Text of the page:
Want to know how much money you’re holding? How about the color of your shirt? Or maybe you just want to curl up with a book? If you’re one of the over 20 million adults in America alone who suffer from vision loss, these everyday actions can be cumbersome and difficult. What can you do to help with these daily tasks while retaining your independence?
Reach for your iPad, of course.
As technology becomes increasingly intuitive and user-friendly, more and more visually impaired people are embracing high-tech solutions for their everyday needs. And while of the 20,000 apps developed each month, many are, shall we say, less than useful (for only $1.99, “Melon Meter” uses the iPhone’s microphone to measure the ripeness of watermelons!), several developers are using the capabilities of modern technology to aid visually impaired individuals in innovative ways. We’ve taken a look at just a handful of such apps now available for iOS (most of which you can get for the low, low price of FREE!): Continue reading →
I have been married for over thirty-six years and have three wonderful sons. My wife is totally wonderful too – let’s just say I married above my pay grade! I’ve worked for NASA for over thirty years and plan to keep on this amazing rocket ride for at least five more. I have a BS in Computer Science from the University of Georgia (go Dawgs!) and I currently serve as the Chief of NASA’s Mission System Operations branch. Ouch, I had to pinch myself to see if it was true, and dang if it’s not. I am uno lucky man and I fall asleep each night counting my blessings.
And, oh yeah, I also only have about five degrees of my field of vision remaining, and those five degrees stink, but I believe my vision loss has made me stronger.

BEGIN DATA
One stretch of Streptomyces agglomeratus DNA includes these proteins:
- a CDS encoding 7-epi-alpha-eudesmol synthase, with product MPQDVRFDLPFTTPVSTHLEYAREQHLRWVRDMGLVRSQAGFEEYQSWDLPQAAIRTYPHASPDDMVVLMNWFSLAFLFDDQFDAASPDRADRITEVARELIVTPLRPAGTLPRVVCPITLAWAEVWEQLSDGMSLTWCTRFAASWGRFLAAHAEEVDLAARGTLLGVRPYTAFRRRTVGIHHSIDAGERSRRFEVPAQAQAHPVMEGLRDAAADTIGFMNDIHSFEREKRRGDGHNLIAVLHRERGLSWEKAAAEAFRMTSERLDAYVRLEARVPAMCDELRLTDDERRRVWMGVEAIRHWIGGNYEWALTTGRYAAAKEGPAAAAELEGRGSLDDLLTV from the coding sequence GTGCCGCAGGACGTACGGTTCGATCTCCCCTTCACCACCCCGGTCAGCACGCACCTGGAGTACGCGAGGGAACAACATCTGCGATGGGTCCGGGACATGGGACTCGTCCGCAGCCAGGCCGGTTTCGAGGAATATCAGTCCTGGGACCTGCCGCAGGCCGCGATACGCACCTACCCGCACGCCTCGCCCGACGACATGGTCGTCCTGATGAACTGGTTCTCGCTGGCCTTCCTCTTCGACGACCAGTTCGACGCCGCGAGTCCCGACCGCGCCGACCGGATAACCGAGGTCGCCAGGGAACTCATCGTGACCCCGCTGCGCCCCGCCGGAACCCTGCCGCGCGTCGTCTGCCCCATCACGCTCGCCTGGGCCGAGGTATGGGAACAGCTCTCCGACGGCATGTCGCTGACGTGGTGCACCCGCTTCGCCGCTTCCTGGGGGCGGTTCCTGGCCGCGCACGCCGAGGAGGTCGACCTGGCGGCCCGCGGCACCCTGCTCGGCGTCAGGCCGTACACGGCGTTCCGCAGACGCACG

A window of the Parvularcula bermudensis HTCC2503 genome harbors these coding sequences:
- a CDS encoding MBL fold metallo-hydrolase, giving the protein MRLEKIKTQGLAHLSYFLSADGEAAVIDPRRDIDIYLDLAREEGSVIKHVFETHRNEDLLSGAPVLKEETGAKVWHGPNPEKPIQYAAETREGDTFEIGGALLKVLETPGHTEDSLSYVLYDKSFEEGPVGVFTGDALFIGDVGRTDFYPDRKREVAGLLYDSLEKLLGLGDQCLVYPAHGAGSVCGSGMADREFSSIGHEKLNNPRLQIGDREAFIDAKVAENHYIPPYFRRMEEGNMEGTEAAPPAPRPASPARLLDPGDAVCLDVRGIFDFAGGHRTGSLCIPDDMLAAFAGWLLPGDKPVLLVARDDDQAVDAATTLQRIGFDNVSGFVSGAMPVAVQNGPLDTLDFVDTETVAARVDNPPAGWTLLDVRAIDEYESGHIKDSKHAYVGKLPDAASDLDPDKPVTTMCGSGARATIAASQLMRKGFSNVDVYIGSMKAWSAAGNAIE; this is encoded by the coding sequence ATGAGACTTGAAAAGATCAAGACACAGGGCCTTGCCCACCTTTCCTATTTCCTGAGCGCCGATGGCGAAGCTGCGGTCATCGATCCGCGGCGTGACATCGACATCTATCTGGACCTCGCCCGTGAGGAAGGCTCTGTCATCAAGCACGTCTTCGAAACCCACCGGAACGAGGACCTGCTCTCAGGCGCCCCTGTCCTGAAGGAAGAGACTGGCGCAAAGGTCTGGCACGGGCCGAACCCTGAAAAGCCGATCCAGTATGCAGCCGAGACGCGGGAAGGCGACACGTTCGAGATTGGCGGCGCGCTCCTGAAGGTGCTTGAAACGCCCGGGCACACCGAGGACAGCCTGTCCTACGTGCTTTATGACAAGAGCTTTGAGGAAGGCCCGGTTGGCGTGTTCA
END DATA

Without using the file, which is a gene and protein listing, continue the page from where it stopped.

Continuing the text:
It does lead to some interesting situations, though. One day I told my division chief I was stinkin’ tired of running the ISS Recon branch and was in need of a change. He came back a few days later and asked if I was interested in traveling the world as the ISS Ground Segment Control Board Chair. He knew I was legally blind, but still provided me the opportunity. I strongly believe this is the way the world should spin: give people with physical challenges the opportunity to make their own decisions. I went home and prayed it over with my wife, and took him up on his offer.
No, no, that ain’t the story – that’s just the intro, so fasten yourself in for warp speed: I arrive in Moscow after a very long trip – about 18 hours between stepping out of my house and arriving at our hotel. The hotel is like a maze and has step-ups and step-downs in every room. A nightmare for the “walking dead” – and I’m dead tired!
I wake up several times, trying to adjust to “rocket lag,” and at one point I stumble to the bathroom, half asleep. I see myself in the mirror and step closer. Strangely, my image in the mirror turns and briskly walks away. I do that pinch thing again, and nope, I am not sleeping. I look around and notice my bathroom is incredibly large, so large it could be… A HALLWAY. Yikes! Continue reading →